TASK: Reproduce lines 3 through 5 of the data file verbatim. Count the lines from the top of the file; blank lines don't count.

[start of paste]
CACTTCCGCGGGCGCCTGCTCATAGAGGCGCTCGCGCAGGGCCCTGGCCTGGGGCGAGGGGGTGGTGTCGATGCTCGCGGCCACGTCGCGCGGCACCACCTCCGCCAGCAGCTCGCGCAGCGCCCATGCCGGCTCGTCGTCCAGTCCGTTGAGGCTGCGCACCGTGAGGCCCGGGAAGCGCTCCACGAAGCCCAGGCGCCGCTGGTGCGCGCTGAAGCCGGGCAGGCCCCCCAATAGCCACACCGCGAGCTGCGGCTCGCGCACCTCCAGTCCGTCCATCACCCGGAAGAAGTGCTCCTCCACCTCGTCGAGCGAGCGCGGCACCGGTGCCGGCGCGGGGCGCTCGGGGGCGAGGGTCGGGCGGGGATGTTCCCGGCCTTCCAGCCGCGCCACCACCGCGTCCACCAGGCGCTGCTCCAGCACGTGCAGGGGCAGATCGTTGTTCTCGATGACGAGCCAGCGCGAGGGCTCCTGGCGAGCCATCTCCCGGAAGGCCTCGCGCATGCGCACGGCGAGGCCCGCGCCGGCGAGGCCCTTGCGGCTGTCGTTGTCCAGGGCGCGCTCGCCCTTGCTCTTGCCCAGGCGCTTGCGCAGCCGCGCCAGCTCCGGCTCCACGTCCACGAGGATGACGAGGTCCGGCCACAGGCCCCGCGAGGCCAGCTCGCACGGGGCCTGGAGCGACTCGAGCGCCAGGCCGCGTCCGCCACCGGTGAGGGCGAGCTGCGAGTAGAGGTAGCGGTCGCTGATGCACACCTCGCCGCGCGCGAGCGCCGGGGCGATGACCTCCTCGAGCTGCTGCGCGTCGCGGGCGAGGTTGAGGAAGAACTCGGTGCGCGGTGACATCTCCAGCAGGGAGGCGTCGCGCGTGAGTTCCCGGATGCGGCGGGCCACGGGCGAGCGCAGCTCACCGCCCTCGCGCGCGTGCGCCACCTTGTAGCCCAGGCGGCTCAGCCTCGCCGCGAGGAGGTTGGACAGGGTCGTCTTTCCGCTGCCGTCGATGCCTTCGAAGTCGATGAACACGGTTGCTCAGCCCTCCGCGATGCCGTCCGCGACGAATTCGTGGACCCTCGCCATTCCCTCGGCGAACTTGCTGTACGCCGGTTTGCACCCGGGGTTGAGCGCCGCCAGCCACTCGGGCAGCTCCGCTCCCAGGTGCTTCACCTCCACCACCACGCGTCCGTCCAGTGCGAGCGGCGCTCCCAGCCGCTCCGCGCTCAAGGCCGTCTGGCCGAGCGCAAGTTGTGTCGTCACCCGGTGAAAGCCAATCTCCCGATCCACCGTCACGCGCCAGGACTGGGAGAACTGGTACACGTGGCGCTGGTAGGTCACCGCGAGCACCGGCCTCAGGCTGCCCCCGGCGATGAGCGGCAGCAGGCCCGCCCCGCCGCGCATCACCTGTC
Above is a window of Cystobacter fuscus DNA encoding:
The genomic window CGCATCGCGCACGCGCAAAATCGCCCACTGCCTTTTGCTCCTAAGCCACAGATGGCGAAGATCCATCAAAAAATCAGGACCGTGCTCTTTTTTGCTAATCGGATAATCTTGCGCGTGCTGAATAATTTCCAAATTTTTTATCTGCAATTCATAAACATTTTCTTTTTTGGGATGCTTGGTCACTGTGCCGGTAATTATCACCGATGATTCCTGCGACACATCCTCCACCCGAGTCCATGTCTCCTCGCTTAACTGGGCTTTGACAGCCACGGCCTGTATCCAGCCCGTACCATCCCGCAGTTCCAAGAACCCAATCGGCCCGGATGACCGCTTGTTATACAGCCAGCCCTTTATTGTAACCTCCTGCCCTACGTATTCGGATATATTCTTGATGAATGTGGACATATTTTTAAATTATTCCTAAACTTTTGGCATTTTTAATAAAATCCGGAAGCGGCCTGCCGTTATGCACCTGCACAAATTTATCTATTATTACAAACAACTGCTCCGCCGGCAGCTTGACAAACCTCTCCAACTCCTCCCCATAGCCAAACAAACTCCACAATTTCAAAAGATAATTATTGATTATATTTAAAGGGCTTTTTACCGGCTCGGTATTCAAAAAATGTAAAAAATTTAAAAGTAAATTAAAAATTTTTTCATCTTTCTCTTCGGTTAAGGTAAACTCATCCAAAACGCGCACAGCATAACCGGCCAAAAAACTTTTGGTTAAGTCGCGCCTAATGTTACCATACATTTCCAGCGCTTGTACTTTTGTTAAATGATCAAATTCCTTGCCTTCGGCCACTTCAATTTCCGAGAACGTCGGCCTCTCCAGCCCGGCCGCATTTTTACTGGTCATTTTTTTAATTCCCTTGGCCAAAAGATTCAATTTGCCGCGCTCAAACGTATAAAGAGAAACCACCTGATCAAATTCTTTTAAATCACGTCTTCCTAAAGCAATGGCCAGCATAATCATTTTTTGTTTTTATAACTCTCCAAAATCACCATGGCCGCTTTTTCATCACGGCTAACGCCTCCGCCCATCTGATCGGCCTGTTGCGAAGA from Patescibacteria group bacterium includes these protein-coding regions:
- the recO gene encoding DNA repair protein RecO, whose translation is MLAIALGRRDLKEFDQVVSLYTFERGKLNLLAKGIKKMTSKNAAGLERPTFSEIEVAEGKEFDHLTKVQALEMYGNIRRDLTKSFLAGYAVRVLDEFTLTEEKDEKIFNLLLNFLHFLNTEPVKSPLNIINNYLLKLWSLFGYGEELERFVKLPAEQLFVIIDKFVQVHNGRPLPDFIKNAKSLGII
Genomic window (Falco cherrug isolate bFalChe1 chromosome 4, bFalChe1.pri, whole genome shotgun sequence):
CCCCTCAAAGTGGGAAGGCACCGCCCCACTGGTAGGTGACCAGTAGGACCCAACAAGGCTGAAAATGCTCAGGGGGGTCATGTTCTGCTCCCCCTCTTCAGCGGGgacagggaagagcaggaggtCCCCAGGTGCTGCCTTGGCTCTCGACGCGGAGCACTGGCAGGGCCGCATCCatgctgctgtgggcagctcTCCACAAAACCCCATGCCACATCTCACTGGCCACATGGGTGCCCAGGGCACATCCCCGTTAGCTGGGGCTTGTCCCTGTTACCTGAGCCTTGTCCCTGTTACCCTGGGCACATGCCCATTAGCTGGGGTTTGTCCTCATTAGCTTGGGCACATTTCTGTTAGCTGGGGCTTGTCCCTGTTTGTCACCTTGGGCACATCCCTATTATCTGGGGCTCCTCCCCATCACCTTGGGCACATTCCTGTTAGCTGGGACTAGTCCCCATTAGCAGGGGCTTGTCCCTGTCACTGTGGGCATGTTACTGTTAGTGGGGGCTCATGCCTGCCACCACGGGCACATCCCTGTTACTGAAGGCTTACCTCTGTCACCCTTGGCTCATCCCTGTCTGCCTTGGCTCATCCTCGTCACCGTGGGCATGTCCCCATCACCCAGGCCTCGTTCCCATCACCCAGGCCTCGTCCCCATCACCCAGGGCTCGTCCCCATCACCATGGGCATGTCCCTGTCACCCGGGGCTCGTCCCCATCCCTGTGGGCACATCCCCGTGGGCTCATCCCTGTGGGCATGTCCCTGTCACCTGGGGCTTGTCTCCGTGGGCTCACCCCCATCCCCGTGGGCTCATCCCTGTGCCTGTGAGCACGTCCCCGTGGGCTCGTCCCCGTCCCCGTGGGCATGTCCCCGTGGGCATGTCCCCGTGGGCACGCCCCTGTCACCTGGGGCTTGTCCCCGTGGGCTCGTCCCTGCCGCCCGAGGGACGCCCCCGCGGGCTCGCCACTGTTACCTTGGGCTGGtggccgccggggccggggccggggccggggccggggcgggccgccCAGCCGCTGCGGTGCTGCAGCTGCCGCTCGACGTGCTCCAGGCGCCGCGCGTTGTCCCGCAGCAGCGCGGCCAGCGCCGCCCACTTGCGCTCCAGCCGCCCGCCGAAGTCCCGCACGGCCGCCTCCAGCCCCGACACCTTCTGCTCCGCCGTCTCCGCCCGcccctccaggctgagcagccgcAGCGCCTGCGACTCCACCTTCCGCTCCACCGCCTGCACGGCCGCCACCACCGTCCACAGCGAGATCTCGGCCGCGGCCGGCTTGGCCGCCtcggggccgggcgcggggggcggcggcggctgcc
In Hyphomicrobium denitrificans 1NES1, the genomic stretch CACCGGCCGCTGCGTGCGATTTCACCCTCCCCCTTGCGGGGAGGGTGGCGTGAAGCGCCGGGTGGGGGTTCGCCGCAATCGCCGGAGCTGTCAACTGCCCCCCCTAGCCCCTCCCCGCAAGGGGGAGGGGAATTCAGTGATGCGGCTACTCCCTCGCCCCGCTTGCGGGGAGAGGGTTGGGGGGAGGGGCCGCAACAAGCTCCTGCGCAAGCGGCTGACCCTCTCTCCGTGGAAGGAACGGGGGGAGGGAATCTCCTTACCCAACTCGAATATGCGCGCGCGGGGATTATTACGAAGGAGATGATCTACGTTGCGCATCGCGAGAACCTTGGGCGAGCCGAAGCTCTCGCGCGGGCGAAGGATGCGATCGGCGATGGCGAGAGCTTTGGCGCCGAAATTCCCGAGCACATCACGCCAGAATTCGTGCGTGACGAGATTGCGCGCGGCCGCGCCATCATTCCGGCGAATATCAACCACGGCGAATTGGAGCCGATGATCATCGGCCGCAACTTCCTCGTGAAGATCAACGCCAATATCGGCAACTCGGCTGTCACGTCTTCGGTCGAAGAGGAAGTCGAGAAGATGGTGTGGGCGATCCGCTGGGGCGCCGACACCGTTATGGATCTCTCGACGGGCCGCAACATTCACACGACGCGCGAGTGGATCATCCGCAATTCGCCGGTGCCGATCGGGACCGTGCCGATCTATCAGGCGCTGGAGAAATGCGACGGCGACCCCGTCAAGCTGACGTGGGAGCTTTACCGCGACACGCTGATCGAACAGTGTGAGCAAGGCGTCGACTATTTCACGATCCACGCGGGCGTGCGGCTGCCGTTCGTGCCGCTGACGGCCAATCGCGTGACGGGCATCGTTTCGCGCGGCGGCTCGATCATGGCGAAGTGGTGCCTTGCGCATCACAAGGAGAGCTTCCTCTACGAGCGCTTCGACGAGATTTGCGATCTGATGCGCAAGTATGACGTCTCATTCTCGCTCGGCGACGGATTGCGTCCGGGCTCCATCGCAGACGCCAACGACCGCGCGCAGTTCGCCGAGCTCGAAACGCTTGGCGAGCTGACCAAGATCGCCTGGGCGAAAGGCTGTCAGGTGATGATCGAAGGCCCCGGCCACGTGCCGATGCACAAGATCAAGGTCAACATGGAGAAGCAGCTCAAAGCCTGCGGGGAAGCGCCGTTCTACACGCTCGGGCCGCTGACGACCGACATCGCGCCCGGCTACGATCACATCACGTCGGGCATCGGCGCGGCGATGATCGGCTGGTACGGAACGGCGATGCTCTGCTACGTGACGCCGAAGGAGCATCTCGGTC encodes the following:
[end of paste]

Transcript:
The genomic window CGCATCGCGCACGCGCAAAATCGCCCACTGCCTTTTGCTCCTAAGCCACAGATGGCGAAGATCCATCAAAAAATCAGGACCGTGCTCTTTTTTGCTAATCGGATAATCTTGCGCGTGCTGAATAATTTCCAAATTTTTTATCTGCAATTCATAAACATTTTCTTTTTTGGGATGCTTGGTCACTGTGCCGGTAATTATCACCGATGATTCCTGCGACACATCCTCCACCCGAGTCCATGTCTCCTCGCTTAACTGGGCTTTGACAGCCACGGCCTGTATCCAGCCCGTACCATCCCGCAGTTCCAAGAACCCAATCGGCCCGGATGACCGCTTGTTATACAGCCAGCCCTTTATTGTAACCTCCTGCCCTACGTATTCGGATATATTCTTGATGAATGTGGACATATTTTTAAATTATTCCTAAACTTTTGGCATTTTTAATAAAATCCGGAAGCGGCCTGCCGTTATGCACCTGCACAAATTTATCTATTATTACAAACAACTGCTCCGCCGGCAGCTTGACAAACCTCTCCAACTCCTCCCCATAGCCAAACAAACTCCACAATTTCAAAAGATAATTATTGATTATATTTAAAGGGCTTTTTACCGGCTCGGTATTCAAAAAATGTAAAAAATTTAAAAGTAAATTAAAAATTTTTTCATCTTTCTCTTCGGTTAAGGTAAACTCATCCAAAACGCGCACAGCATAACCGGCCAAAAAACTTTTGGTTAAGTCGCGCCTAATGTTACCATACATTTCCAGCGCTTGTACTTTTGTTAAATGATCAAATTCCTTGCCTTCGGCCACTTCAATTTCCGAGAACGTCGGCCTCTCCAGCCCGGCCGCATTTTTACTGGTCATTTTTTTAATTCCCTTGGCCAAAAGATTCAATTTGCCGCGCTCAAACGTATAAAGAGAAACCACCTGATCAAATTCTTTTAAATCACGTCTTCCTAAAGCAATGGCCAGCATAATCATTTTTTGTTTTTATAACTCTCCAAAATCACCATGGCCGCTTTTTCATCACGGCTAACGCCTCCGCCCATCTGATCGGCCTGTTGCGAAGA from Patescibacteria group bacterium includes these protein-coding regions:
- the recO gene encoding DNA repair protein RecO, whose translation is MLAIALGRRDLKEFDQVVSLYTFERGKLNLLAKGIKKMTSKNAAGLERPTFSEIEVAEGKEFDHLTKVQALEMYGNIRRDLTKSFLAGYAVRVLDEFTLTEEKDEKIFNLLLNFLHFLNTEPVKSPLNIINNYLLKLWSLFGYGEELERFVKLPAEQLFVIIDKFVQVHNGRPLPDFIKNAKSLGII
Genomic window (Falco cherrug isolate bFalChe1 chromosome 4, bFalChe1.pri, whole genome shotgun sequence):